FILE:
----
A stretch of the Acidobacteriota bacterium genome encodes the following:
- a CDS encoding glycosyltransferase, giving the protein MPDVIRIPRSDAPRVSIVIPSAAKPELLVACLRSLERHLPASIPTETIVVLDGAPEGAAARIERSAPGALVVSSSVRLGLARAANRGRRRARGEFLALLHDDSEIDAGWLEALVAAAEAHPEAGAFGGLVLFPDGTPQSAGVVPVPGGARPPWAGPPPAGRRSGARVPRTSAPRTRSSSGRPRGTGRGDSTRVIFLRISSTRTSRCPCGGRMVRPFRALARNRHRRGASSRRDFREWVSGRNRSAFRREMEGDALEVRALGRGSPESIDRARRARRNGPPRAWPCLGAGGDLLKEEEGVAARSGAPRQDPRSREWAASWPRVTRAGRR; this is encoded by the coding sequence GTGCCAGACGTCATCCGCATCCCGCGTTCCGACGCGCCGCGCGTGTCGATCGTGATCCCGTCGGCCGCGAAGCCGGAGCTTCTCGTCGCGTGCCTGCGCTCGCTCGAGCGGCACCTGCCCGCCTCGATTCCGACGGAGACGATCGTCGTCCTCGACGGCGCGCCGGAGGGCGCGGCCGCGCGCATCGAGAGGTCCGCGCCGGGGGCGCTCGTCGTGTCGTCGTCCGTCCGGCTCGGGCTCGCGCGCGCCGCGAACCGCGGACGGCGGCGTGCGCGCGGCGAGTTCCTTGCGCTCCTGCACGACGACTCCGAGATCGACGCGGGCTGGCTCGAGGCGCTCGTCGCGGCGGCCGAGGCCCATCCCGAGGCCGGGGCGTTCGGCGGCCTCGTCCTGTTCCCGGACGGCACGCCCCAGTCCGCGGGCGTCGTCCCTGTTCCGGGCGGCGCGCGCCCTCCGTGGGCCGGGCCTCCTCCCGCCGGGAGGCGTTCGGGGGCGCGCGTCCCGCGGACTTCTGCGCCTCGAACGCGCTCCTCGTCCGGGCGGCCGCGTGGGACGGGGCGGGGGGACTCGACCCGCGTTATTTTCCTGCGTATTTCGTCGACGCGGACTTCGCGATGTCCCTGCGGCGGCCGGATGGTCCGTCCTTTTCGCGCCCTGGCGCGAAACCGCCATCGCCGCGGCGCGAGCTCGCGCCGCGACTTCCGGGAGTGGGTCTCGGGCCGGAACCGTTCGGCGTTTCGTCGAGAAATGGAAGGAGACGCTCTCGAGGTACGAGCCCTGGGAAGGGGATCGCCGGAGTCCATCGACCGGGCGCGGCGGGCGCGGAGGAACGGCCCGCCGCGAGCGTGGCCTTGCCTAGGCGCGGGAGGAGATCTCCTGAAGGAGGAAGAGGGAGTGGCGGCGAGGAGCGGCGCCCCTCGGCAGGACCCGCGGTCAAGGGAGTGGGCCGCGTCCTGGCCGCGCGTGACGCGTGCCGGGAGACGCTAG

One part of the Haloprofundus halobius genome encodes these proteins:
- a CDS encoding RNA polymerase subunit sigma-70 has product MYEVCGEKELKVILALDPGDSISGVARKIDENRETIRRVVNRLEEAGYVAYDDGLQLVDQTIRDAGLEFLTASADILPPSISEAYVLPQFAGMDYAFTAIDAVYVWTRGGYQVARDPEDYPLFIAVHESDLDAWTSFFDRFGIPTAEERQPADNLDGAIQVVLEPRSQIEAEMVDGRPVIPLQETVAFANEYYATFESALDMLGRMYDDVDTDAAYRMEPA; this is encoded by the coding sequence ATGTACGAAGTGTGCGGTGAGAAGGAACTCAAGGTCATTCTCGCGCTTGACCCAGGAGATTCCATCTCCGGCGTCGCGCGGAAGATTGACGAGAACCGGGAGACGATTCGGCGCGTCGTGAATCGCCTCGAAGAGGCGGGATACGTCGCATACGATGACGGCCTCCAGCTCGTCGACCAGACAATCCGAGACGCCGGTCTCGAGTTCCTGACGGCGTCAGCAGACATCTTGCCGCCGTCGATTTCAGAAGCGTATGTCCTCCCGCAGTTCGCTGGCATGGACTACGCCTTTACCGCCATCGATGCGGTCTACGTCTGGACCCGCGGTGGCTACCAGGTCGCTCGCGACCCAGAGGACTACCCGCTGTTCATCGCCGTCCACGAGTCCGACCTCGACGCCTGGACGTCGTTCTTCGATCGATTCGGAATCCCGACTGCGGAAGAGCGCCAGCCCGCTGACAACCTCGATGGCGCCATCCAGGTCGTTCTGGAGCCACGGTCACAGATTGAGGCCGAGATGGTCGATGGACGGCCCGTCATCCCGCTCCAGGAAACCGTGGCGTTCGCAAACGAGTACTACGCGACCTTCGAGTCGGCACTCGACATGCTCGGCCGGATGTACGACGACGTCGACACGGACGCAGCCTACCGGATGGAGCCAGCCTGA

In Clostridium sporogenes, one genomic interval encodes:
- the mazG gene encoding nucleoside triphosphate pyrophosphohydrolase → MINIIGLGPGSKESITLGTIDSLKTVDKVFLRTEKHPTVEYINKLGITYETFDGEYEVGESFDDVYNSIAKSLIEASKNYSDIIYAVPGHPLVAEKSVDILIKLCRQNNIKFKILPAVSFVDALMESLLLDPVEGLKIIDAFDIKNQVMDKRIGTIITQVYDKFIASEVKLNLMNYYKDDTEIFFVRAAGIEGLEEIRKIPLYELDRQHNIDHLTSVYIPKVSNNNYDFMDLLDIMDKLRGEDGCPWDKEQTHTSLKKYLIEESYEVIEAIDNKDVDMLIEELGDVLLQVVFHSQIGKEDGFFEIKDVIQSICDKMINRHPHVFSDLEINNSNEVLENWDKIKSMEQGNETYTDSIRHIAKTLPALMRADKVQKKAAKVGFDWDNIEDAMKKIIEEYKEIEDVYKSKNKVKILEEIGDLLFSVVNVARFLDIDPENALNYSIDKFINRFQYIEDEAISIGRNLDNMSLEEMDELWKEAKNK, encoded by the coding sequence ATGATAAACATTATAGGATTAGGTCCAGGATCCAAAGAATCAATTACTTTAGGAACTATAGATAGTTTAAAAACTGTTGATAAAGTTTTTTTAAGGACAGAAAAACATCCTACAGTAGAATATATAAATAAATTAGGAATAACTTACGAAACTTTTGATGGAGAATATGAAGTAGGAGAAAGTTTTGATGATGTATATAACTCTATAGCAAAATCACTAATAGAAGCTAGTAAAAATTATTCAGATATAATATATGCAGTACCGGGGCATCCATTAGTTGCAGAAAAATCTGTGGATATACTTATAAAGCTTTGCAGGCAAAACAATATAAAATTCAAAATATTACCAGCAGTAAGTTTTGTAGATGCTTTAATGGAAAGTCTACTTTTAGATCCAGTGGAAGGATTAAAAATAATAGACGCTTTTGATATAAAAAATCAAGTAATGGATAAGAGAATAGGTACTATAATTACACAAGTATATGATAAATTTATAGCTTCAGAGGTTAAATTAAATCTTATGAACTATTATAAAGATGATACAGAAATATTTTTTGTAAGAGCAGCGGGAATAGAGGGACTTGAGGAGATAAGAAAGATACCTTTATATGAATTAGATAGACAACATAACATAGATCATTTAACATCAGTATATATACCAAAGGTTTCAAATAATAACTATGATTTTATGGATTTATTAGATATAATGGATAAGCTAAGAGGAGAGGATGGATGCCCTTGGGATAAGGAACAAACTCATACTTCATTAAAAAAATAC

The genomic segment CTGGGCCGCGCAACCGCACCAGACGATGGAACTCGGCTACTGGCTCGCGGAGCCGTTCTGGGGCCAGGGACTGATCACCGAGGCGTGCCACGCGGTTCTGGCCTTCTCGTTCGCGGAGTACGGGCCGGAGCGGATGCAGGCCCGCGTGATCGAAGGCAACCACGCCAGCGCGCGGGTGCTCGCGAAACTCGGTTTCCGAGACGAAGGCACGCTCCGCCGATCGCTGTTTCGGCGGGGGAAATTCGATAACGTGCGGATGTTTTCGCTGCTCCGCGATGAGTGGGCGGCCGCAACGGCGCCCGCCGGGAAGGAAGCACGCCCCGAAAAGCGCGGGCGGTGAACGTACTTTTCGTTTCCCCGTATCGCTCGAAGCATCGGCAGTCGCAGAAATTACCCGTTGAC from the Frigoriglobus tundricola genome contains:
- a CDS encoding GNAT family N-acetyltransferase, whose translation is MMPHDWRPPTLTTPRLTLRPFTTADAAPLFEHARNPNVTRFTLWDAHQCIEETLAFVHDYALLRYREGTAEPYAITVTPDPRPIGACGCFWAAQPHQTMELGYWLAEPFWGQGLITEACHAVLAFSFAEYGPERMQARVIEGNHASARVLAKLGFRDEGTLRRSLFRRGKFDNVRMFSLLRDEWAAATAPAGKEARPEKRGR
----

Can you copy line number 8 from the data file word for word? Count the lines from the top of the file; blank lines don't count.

- a CDS encoding GNAT family N-acetyltransferase, whose translation is MMPHDWRPPTLTTPRLTLRPFTTADAAPLFEHARNPNVTRFTLWDAHQCIEETLAFVHDYALLRYREGTAEPYAITVTPDPRPIGACGCFWAAQPHQTMELGYWLAEPFWGQGLITEACHAVLAFSFAEYGPERMQARVIEGNHASARVLAKLGFRDEGTLRRSLFRRGKFDNVRMFSLLRDEWAAATAPAGKEARPEKRGR